This weekend I went to go see Kick-Ass. I went to go see it for a couple reasons. First I’ve been a fan of superhero action films since I was dragged to X-Men when I was 16. Second, articles about the character of Hit Girl, an eleven year old assassin, were poppingupeverywhere, something that’s increased 100 fold since it opened on Friday. The response to the foul-mouthed and hyper violent adolescent has been overwhelming, with everyonechimingin to voice their opinion. However, while I found the purple haired killer plenty problematic, there were some issues I had with the other women in the film, that I haven’t yet seen addressed.
Kick-Ass has only a handful of female characters. This is the doing of the original author of the comic the film was based on, Mark Millar, when he decided the original main characters of Hit Girl and Big Daddy, were “…not lead characters…too cartoonish…” Two of the three mothers are dead (one dies of a brain aneurism in the first five minutes, the other dies of a drug overdose in a comic book panel.) Red Mist’s mom, the only one who’s alive, has two lines, and is never present, despite the fact that many scenes take place in her home. A final scene shows the family penthouse in lockdown in preparation for a final battle, but the mom is mysteriously absent – I guess she was out that day?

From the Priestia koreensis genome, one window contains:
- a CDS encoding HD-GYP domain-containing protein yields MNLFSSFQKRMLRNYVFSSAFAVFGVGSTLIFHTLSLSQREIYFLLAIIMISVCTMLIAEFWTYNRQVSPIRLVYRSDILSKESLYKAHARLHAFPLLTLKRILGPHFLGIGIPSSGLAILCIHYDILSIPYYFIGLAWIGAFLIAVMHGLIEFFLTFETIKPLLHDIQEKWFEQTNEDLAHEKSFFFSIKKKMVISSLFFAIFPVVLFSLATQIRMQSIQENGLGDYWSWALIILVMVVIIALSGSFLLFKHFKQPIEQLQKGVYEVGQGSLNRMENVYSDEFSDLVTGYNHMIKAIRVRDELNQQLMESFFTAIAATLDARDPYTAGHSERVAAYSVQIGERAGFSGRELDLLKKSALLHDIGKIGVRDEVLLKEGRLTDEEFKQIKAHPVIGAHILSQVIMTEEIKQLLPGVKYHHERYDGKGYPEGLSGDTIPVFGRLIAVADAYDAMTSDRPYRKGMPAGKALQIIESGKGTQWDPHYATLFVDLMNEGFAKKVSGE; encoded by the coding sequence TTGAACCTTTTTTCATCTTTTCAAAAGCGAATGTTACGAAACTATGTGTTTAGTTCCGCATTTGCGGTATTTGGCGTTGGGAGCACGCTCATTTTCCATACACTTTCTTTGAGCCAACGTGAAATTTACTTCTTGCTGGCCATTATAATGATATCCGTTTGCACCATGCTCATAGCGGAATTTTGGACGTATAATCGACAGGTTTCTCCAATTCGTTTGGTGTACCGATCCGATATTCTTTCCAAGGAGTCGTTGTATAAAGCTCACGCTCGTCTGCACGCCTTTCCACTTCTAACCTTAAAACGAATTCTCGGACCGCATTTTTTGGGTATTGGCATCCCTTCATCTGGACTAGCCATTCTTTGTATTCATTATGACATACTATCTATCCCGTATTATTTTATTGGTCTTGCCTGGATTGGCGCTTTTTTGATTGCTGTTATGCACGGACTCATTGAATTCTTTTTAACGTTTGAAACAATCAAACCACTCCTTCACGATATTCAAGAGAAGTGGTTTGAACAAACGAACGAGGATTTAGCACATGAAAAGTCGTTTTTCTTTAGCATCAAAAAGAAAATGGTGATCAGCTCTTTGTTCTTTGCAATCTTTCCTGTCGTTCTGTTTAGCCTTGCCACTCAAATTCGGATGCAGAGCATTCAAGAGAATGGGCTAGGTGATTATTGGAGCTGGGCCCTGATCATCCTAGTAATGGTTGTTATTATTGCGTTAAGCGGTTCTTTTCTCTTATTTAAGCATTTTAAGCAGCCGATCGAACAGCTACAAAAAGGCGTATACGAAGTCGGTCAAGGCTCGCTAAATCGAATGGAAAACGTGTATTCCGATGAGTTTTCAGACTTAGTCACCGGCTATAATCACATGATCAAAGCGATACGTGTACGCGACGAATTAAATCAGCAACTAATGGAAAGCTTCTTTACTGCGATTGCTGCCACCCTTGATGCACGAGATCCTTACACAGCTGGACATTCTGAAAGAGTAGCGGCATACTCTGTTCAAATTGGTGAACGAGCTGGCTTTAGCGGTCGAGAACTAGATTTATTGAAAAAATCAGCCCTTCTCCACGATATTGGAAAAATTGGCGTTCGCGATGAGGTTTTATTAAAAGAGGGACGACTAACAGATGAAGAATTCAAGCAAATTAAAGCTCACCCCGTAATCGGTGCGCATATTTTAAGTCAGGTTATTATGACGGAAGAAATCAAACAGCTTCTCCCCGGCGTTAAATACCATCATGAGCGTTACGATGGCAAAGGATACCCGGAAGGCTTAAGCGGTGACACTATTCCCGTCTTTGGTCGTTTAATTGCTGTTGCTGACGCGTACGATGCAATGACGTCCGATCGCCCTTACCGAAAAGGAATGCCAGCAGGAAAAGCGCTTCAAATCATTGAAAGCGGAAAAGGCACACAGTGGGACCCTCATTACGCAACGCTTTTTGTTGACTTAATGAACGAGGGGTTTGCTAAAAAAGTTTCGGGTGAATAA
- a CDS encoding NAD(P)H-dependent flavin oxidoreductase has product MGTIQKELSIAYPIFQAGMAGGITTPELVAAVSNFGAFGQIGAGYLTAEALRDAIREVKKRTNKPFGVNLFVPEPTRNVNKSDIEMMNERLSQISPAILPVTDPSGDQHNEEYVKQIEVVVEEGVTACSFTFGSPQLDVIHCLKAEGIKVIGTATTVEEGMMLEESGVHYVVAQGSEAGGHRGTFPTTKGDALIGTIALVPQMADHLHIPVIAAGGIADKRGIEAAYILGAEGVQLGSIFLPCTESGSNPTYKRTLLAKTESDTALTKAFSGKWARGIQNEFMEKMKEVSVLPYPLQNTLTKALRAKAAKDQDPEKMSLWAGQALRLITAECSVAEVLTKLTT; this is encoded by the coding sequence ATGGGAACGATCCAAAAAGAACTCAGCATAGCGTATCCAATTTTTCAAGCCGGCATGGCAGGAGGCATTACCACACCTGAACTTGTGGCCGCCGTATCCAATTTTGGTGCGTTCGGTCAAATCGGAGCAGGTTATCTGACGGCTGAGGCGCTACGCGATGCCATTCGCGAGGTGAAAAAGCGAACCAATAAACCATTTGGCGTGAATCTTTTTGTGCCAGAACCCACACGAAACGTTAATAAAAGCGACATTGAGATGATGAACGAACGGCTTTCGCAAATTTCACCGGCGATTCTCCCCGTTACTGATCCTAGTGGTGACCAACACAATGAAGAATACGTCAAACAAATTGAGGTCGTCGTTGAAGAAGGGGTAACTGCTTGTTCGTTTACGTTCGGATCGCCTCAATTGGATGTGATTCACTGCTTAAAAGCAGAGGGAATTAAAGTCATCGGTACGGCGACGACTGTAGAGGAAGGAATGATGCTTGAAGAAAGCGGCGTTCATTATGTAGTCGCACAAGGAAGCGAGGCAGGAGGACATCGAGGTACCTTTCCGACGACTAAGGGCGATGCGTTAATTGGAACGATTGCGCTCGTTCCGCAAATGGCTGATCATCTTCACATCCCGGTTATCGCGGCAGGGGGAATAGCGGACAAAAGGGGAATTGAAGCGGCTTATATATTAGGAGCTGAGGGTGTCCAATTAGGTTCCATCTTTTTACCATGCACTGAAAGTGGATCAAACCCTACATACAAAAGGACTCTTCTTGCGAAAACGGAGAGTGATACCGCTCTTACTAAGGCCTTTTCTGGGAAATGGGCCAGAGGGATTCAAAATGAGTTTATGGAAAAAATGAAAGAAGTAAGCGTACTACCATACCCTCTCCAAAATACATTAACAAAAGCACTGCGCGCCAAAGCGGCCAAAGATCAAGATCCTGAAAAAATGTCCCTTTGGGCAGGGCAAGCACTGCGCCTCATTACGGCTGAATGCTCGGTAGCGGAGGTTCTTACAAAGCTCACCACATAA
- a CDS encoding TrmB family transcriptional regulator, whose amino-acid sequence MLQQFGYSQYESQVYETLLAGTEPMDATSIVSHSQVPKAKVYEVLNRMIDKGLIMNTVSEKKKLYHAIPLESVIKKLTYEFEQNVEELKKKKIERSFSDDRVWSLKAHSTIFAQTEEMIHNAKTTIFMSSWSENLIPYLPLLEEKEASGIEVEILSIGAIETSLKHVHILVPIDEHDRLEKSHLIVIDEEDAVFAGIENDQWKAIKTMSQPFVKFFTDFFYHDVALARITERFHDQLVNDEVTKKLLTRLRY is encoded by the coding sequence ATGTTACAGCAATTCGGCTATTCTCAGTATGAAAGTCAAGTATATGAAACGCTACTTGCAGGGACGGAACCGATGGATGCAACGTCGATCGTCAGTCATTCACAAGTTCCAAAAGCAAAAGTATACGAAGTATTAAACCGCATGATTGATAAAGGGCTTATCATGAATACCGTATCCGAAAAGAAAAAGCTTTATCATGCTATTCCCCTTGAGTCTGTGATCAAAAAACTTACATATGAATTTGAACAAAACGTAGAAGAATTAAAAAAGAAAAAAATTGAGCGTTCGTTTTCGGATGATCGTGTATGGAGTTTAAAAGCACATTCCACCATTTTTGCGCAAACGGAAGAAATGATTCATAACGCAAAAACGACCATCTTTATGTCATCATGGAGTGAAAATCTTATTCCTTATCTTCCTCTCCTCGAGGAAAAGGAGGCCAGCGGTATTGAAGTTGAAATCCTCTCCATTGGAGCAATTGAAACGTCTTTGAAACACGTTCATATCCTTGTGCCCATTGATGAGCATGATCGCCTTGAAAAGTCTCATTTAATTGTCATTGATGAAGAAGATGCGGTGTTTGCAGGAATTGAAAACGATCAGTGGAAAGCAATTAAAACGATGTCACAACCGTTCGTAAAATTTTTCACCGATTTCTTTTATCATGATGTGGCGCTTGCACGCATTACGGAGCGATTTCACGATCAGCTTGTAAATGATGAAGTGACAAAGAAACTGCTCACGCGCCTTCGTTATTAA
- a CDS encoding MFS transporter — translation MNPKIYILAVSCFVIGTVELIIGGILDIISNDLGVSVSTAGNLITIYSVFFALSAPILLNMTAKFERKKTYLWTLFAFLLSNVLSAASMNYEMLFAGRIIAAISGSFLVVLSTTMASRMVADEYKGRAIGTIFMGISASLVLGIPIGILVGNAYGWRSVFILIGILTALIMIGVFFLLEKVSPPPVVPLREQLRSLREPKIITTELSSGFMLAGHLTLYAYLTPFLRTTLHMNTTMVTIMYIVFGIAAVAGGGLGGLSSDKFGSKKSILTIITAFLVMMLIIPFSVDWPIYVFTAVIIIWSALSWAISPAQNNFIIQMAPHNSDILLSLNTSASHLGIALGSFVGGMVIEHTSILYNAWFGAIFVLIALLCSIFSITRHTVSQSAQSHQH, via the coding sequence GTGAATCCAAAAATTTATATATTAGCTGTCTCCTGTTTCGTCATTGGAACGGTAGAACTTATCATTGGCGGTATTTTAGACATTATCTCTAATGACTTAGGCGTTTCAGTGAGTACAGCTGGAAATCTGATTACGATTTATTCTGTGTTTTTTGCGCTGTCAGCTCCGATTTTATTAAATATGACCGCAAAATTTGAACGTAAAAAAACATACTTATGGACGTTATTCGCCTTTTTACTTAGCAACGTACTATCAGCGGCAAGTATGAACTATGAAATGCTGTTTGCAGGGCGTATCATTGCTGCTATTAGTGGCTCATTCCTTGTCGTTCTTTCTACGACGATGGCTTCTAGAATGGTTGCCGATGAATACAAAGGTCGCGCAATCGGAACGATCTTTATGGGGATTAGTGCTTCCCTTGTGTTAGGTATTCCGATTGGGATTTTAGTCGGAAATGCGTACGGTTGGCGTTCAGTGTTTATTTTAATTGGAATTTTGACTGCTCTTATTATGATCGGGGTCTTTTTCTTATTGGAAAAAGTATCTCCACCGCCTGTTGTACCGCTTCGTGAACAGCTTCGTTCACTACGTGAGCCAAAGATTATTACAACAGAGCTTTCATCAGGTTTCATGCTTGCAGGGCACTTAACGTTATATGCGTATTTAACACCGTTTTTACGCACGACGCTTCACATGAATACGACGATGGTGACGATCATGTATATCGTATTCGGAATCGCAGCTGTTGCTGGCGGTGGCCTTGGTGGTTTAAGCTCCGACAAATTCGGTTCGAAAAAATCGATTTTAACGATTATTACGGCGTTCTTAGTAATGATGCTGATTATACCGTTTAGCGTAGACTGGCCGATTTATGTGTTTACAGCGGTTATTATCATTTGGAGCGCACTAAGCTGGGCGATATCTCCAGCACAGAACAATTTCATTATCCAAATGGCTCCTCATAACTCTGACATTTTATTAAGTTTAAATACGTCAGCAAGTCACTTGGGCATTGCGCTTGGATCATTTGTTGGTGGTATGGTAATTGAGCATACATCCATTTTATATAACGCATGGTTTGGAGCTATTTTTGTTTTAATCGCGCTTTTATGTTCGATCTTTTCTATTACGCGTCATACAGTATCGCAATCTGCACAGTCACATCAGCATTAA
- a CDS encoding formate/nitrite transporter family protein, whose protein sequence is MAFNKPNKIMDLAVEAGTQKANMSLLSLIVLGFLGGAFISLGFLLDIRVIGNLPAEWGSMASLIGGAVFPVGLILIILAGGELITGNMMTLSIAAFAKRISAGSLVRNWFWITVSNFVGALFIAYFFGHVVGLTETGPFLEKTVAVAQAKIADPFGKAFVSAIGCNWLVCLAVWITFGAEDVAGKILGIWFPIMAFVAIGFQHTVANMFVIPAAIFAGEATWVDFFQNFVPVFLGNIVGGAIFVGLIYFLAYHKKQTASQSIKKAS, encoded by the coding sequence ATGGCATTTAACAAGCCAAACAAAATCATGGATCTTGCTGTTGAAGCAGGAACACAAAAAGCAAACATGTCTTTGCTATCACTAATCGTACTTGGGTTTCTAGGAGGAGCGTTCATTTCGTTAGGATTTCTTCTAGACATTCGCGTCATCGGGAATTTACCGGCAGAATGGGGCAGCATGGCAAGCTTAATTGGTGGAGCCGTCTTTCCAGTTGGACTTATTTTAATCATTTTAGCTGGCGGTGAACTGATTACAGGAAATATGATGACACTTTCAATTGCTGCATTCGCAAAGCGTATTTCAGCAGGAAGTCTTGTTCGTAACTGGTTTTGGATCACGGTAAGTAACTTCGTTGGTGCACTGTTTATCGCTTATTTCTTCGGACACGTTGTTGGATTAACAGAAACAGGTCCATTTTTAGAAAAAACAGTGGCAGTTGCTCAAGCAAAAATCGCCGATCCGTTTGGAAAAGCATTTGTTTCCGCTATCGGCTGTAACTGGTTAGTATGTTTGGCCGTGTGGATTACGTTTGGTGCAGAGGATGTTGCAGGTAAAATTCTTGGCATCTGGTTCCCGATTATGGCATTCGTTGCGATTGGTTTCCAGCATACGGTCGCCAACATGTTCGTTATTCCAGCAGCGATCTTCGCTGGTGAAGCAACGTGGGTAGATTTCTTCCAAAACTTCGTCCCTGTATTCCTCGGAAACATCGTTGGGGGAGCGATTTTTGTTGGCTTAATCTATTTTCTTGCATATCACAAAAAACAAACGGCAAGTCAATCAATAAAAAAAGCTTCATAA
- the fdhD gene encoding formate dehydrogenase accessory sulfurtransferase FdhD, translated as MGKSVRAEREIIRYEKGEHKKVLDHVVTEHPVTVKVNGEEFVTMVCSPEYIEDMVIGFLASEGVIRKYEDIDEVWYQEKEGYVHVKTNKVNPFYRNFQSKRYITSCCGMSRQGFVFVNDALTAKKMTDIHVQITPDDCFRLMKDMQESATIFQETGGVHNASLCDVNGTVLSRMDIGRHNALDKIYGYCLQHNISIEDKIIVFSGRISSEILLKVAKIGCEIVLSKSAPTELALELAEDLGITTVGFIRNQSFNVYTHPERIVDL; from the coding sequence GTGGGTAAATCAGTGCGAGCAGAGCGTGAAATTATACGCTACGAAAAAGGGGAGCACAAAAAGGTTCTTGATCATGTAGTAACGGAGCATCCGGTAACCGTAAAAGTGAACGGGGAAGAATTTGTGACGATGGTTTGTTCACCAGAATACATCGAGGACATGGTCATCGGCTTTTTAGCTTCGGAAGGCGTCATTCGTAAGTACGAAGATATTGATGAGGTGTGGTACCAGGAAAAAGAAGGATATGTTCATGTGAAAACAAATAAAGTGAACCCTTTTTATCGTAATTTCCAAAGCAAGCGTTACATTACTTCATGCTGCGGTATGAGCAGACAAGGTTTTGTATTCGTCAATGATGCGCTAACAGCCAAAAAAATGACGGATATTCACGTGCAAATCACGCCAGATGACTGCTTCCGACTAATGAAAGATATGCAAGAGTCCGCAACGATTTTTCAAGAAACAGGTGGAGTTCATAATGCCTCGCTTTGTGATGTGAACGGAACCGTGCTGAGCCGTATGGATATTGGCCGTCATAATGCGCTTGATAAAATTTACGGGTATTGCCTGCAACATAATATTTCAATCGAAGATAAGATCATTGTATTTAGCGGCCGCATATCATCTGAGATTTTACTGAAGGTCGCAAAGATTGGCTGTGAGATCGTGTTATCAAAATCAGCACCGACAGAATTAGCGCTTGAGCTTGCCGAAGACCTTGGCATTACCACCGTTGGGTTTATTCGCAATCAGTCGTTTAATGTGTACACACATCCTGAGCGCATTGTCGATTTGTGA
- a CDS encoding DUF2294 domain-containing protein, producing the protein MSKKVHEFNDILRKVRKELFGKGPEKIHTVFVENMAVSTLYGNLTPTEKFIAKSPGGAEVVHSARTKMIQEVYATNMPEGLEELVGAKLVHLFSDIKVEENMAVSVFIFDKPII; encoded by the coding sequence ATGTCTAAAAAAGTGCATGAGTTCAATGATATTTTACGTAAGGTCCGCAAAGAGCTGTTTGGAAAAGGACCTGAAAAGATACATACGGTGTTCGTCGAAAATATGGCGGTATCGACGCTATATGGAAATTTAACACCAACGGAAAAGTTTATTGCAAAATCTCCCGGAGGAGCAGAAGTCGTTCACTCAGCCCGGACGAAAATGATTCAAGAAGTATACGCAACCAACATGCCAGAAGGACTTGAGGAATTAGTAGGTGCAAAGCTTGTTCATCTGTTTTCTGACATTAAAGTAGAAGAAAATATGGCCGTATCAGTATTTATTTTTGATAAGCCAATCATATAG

Anita Sarkeesian rocked WAM! LA Thursday night. We can’t wait for her to return to LA. Check out her incredible playlist. Originally posted at Feminist Frequency, March 26, 2010. Cross-posted with permission.
I had such a fantastic time presenting at Women, Action and Media (WAM) in LA on March 25th, 2010. I curated a show of online videos including remixes, vlogs, vids and short documentaries made by women. Staying true with WAM’s mission, these videos represent women taking action through media to talk about issues important to their lives and talking back to the media that so often misrepresents, stereotypes and victimizes us.
The Bechdel Test is a simple way to gauge the active presence of female characters in Hollywood films and just how well rounded and complete those roles are. It was created by Allison Bechdel in her comic strip Dykes to Watch Out For in 1985. It is astonishing the number of popular movies that can’t pass this simple test. It demonstrates how little women’s complex and interesting lives are underrepresented or non existent in the film industry. We have jobs, creative projects, friendships and struggles among many other things that are actually interesting in our lives… so Hollywood, start writing about it!
Check out other great blogs and commentary about the Bechdel Test: